Our text this morning comes from the time in Jewish history known as “the days of the Judges.” It’s that part of Jewish history told in a “minor key” because it was a time of shame and apostasy by the people of Israel.

Think about it, they had inherited the land from giants! I’m not talking about the giants they feared upon their return from Egyptian slavery. I’m talking about the spiritual heritage from the giants of Abraham and Sarah, Isaac, Jacob, Moses, Miriam and Aaron, and most recently, Joshua. The days of the judges predated the coalition of tribes united by Saul and the Shepherd King known as David. Instead of glory, they were known for the cycle repeated over and over again:

Israel sinned and Yahweh gave them into the hand of one of their enemies who oppressed them for a number of years. Israel then cried out to the Lord, who sent a deliverer to save them from the enemy. The land had rest for a period of years, then Israel did what was evil in the sight of the Lord, and the cycle repeated itself.

This turn of the cycle is told in Judges 4 and 5. The narrative story of chapter 4 is repeated in chapter 5 in poetic form better known as the “Song of Deborah,” and it is regarded as one of the most ancient Jewish writings known to exist.


In this story the prophetess Deborah goes to Barak with the word of the Lord: “Gather the tribes of God at Mt. Tabor and prepare to meet our invading neighbor, Sisera, the Canaanite commander, in the valley of Jezreel.”

The Canaanites had controlled the Israelites for 20 years and oppressed them cruelly. They were powerfully equipped, and from a military point of view the Israelites would naturally expect the Canaanites to again crush them in battle. Now outfitted with iron weaponry, Sisera commanded a unit consisting of 900 chariots, while the less well-armed Israelites were on foot.

Ironically, the battle took place in the rainy season, and the Kishon River overflowed its banks, spilling out across the valley and turning it into mud and muck. When all those chariots rolled out onto the valley floor they were immediately stuck up to their axles in mud. Everything about the battle changed in that one moment, and the Israelites rushed into the mud and killed all the Canaanites easily. Because of Barak’s lack of faith, Deborah told him that he would not share in the glory of the battle and instead a woman would win the glory of victory.

Sisera escaped from the chaos of battle and fled the valley to higher ground where he met Jael, a Kenite woman, who went out to Sisera and showed him kindness and hospitality, as was the Bedouin custom. She invited him to rest in her tent. She urged him to not be afraid and provided shelter for him. She gave him milk to quench his thirst, and soon he fell asleep as she stood guard from the Israelites who were seeking him. As Sisera slept, Jael took a tent stake and hammer and drove the stake into his temple killing him!

As she stepped out of her tent, Barak arrived in hot pursuit and this simple tribeswoman, Jael, the Kenite, had the glory of defeating the commanding leader of the Canaanite army. With this victory, the Israelites were able to press on to complete victory over the Canaanites.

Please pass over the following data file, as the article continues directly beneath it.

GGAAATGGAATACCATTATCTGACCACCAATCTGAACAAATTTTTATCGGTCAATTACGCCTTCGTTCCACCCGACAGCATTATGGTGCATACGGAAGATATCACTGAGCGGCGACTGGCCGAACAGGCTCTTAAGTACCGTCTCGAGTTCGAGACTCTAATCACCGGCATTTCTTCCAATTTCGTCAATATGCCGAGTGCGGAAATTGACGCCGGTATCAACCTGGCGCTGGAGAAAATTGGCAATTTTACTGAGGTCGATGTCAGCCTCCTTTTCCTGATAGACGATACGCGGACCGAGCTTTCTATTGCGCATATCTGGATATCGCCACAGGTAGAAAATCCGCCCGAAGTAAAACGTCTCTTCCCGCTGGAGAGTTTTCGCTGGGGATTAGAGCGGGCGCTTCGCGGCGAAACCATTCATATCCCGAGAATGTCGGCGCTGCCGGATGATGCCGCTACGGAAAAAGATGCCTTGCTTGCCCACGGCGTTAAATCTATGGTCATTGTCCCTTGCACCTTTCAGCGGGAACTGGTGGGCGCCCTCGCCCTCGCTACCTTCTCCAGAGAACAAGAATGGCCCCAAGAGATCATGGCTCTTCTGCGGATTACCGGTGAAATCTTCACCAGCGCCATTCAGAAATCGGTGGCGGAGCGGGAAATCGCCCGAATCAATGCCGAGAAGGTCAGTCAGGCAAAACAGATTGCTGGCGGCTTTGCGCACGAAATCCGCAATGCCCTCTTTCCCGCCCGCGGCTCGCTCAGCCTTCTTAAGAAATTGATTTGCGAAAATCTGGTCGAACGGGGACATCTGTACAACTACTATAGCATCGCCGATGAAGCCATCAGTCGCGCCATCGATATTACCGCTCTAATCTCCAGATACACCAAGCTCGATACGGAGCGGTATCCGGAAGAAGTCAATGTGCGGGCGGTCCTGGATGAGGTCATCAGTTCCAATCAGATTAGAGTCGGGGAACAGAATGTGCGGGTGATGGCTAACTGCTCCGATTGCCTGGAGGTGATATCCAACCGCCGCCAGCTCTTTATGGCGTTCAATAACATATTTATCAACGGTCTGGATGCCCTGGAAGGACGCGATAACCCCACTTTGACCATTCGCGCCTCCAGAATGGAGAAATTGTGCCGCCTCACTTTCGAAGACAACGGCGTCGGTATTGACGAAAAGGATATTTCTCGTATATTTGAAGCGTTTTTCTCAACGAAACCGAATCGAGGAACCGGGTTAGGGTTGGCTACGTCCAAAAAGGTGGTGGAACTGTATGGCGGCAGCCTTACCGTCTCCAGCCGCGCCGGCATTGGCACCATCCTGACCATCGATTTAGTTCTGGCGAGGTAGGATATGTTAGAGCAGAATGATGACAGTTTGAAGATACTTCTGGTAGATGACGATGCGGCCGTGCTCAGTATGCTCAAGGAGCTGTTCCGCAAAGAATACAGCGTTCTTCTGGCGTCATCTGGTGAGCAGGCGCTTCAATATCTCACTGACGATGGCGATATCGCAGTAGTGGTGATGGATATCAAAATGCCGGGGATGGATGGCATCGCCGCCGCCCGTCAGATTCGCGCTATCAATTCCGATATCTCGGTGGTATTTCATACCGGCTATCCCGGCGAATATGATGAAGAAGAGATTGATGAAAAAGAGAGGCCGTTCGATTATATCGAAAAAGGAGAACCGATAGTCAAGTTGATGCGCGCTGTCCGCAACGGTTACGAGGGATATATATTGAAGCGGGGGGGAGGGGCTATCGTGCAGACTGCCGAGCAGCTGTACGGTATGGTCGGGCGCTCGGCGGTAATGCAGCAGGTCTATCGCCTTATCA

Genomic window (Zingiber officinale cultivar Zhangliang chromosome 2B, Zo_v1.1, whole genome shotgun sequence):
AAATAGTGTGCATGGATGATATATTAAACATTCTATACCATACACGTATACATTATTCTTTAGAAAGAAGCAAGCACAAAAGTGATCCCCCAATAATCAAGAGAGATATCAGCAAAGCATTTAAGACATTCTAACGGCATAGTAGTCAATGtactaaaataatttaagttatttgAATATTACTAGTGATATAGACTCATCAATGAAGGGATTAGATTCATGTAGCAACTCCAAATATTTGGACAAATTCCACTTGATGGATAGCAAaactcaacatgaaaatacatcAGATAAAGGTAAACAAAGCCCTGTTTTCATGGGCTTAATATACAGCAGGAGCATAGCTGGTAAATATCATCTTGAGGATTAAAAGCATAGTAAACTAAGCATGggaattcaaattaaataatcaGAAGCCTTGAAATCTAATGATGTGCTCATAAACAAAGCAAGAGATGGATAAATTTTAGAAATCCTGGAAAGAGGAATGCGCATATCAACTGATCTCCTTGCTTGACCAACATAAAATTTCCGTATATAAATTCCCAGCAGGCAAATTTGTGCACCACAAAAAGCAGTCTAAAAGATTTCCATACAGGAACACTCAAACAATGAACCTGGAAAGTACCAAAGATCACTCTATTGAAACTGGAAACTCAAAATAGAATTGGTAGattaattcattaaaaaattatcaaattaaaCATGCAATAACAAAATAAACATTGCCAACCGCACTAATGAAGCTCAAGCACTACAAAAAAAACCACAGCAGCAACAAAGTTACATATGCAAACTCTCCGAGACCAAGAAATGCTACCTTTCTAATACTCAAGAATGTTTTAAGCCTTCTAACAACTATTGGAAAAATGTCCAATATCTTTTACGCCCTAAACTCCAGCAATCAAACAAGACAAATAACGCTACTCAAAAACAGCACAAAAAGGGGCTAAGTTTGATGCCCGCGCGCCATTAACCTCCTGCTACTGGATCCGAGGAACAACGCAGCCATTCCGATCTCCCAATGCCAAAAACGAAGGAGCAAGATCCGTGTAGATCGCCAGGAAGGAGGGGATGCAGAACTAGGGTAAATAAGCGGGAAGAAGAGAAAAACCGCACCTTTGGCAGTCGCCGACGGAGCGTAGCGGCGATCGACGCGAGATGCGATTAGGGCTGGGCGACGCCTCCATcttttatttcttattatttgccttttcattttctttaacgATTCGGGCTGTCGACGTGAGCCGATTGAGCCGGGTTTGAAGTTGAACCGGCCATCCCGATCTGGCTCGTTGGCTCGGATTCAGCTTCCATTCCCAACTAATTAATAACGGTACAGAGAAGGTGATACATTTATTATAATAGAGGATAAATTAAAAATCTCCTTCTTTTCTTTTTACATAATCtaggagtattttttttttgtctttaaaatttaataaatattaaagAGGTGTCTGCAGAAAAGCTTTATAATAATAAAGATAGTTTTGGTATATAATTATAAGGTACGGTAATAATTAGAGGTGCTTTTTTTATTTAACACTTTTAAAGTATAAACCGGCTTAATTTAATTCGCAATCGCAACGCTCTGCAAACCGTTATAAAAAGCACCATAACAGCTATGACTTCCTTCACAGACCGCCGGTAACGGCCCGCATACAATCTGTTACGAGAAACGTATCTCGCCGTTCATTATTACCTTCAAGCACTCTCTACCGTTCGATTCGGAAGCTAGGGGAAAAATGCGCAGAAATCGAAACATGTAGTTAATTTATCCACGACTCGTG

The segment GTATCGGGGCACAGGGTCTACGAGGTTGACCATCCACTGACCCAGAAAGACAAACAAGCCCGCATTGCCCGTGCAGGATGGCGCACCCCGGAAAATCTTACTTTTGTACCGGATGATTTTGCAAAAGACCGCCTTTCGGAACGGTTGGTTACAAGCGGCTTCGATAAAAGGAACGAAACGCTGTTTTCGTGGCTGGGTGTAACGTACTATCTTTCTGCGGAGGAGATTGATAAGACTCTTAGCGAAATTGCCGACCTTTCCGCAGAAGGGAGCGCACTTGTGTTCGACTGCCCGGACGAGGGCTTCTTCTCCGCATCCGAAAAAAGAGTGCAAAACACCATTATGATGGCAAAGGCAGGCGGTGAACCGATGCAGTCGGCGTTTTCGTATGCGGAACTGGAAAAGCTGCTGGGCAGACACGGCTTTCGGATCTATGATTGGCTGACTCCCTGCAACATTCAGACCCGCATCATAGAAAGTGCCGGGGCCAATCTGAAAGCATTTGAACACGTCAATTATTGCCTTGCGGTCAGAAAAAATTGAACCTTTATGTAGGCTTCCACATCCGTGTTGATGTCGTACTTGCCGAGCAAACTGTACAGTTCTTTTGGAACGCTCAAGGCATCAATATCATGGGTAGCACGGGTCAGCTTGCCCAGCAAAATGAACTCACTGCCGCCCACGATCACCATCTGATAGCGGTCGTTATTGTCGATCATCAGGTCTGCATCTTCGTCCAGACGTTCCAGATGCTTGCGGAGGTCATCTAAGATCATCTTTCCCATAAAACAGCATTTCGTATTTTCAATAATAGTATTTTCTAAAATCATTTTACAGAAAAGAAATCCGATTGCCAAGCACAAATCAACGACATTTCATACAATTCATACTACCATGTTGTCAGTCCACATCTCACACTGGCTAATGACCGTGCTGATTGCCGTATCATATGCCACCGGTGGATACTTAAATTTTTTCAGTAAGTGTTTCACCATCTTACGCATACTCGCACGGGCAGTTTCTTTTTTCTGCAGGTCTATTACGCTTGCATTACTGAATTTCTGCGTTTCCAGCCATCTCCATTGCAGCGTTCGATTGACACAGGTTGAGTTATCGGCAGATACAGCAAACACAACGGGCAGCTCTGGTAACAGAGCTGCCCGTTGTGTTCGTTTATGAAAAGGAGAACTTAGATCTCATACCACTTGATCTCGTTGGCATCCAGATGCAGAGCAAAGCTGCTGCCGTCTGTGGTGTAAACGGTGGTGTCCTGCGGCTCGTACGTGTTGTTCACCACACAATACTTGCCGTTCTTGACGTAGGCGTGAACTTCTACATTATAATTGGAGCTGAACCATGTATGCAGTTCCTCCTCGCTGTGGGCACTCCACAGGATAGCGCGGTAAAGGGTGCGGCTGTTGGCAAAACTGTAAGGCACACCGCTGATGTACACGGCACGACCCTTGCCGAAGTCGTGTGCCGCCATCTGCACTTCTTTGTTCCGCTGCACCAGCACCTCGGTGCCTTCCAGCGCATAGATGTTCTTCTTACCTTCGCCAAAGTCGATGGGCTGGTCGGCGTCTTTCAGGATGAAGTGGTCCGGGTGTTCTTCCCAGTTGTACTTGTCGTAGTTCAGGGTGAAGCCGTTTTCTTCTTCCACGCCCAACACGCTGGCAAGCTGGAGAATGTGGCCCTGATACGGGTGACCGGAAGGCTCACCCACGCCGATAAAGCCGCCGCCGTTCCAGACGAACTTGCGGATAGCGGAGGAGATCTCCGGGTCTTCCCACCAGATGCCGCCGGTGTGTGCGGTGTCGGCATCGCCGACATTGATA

In an age when men ruled the earth and women were commonly bought and sold as property, a woman came along who was given the message of God and the wisdom to judge. In this compelling Hebrew story, there is a woman appointed by God to be the spokesperson for the divine message. Deborah is her name, and clearly she is unlike any other woman of her time. Her power came from God; she was powerful and wise because God created her that way.

Patriarchalism was a system where virtually every power and aspect of human existence was vested in men. Women in the ancient world were powerless and often victimized, having few rights of their own. This was true all the way through the New Testament era until modern times, when women have gradually been granted powers and abilities far beyond anything in ancient history. Even in America, women have only been given the right to vote since the passage of the Nineteenth Amendment in 1920, whose 100th anniversary will be celebrated three presidential elections to come. Thus, we are all pioneers of a movement that has a very short existence.

In some liberating ways, the message of the New Testament is a message of hope for the giftedness of women. An example would be to observe Jesus at the well as he spoke to the woman drawing water. Listen to the way he recognized her as a unique person. The Gospel stories of Jesus are filled with one example after another showing Jesus as the great liberator of women. Sadly, however, men continue to twist these same stories to continue suppressing women.

Beyond the example of Jesus, the history of the church has largely maintained the ancient model of female subservience. In our own time, conservatives controlling the Southern Baptist Convention affirmed the old order whereby women are given a secondary place in our churches, citing the story of the creation that woman was created from man and then fell for the temptations of the serpent in the Garden.


I’m glad this is a church that has found room for the gifts of both male and female to be expressed equally. Maybe our task is to look long and hard at stories like this one to see how God responded to the issue of sex and gender in the telling of the story of how God has moved in human events. Thus, this story instructs us in several ways ¦

Keith Herron is senior pastor of Holmeswood Baptist Church in Kansas City, Mo. He holds degrees from Baylor University and Southwestern Baptist Theological Seminary, and a doctor of ministry degree from Garrett-Evangelical Theological Seminary in Evanston, Ill. He and his wife, Wanda, have a son and daughter, Ben and Alex.

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